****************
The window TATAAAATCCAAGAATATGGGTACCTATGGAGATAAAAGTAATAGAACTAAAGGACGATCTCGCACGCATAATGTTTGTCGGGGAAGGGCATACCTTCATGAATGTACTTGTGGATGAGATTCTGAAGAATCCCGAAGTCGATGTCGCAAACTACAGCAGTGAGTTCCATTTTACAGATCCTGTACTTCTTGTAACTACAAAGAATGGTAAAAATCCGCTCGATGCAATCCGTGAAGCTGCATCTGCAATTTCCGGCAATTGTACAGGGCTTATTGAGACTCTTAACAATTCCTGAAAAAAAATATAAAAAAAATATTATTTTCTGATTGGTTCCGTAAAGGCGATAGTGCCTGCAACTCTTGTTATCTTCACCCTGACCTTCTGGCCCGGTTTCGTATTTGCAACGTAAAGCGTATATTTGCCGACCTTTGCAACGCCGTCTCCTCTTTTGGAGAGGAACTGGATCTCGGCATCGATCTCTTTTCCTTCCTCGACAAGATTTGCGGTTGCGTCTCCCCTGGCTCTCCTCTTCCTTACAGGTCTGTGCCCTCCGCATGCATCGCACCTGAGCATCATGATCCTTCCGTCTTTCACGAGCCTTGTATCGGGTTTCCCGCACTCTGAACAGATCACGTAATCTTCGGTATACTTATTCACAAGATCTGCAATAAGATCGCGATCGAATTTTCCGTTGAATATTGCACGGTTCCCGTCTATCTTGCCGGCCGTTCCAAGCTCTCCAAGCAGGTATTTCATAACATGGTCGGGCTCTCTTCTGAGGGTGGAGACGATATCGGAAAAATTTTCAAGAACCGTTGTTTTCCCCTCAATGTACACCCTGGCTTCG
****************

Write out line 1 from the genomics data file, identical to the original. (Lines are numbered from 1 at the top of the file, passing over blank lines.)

The window TATAAAATCCAAGAATATGGGTACCTATGGAGATAAAAGTAATAGAACTAAAGGACGATCTCGCACGCATAATGTTTGTCGGGGAAGGGCATACCTTCATGAATGTACTTGTGGATGAGATTCTGAAGAATCCCGAAGTCGATGTCGCAAACTACAGCAGTGAGTTCCATTTTACAGATCCTGTACTTCTTGTAACTACAAAGAATGGTAAAAATCCGCTCGATGCAATCCGTGAAGCTGCATCTGCAATTTCCGGCAATTGTACAGGGCTTATTGAGACTCTTAACAATTCCTGAAAAAAAATATAAAAAAAATATTATTTTCTGATTGGTTCCGTAAAGGCGATAGTGCCTGCAACTCTTGTTATCTTCACCCTGACCTTCTGGCCCGGTTTCGTATTTGCAACGTAAAGCGTATATTTGCCGACCTTTGCAACGCCGTCTCCTCTTTTGGAGAGGAACTGGATCTCGGCATCGATCTCTTTTCCTTCCTCGACAAGATTTGCGGTTGCGTCTCCCCTGGCTCTCCTCTTCCTTACAGGTCTGTGCCCTCCGCATGCATCGCACCTGAGCATCATGATCCTTCCGTCTTTCACGAGCCTTGTATCGGGTTTCCCGCACTCTGAACAGATCACGTAATCTTCGGTATACTTATTCACAAGATCTGCAATAAGATCGCGATCGAATTTTCCGTTGAATATTGCACGGTTCCCGTCTATCTTGCCGGCCGTTCCAAGCTCTCCAAGCAGGTATTTCATAACATGGTCGGGCTCTCTTCTGAGGGTGGAGACGATATCGGAAAAATTTTCAAGAACCGTTGTTTTCCCCTCAATGTACACCCTGGCTTCG